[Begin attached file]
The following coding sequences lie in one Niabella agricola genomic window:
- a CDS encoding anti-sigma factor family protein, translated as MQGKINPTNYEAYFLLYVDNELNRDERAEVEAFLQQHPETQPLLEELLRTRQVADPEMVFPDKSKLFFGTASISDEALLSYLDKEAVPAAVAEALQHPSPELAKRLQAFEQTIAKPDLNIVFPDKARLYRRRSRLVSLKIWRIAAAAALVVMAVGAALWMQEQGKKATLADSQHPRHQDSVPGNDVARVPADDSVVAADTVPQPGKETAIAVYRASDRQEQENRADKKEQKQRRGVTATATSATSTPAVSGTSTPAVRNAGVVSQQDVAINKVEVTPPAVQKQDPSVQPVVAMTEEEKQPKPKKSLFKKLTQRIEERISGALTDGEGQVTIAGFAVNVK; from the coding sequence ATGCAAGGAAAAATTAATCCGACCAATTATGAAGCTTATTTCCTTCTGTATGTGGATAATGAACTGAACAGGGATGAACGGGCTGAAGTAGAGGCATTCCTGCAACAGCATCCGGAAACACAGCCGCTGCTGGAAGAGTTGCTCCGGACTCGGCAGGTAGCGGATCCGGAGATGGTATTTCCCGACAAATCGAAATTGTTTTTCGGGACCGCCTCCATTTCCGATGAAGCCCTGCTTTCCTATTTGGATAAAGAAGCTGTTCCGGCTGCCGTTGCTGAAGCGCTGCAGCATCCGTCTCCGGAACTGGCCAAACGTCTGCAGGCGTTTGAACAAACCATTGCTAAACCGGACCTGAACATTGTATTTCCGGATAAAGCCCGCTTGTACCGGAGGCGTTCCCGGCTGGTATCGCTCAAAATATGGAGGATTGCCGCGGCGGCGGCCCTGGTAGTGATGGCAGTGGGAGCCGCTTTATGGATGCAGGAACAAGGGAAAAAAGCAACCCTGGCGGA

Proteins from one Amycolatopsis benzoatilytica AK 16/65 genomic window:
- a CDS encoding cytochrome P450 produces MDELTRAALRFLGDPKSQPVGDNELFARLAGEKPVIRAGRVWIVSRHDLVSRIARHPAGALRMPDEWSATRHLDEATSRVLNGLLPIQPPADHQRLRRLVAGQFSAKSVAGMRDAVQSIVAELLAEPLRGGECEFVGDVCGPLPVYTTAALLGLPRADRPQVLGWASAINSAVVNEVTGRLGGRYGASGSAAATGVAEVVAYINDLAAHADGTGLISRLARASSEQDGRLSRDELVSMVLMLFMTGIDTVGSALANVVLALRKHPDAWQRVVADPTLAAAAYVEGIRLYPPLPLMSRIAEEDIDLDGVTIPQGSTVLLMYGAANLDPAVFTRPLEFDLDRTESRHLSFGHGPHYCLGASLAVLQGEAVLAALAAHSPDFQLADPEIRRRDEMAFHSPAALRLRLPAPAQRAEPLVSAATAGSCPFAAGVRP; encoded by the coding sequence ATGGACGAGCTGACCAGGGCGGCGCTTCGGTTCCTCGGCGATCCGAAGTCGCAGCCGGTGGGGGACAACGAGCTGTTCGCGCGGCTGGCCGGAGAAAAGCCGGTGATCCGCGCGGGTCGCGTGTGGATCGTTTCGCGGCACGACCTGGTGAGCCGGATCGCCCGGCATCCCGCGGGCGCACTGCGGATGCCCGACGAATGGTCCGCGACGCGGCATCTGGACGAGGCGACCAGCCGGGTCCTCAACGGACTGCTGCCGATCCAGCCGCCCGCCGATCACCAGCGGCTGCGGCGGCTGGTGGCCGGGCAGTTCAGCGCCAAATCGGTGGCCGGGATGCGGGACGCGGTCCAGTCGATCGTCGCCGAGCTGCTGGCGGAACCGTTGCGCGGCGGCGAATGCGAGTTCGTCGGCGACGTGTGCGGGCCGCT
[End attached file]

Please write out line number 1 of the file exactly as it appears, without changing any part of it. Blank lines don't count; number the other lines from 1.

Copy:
The following coding sequences lie in one Niabella agricola genomic window: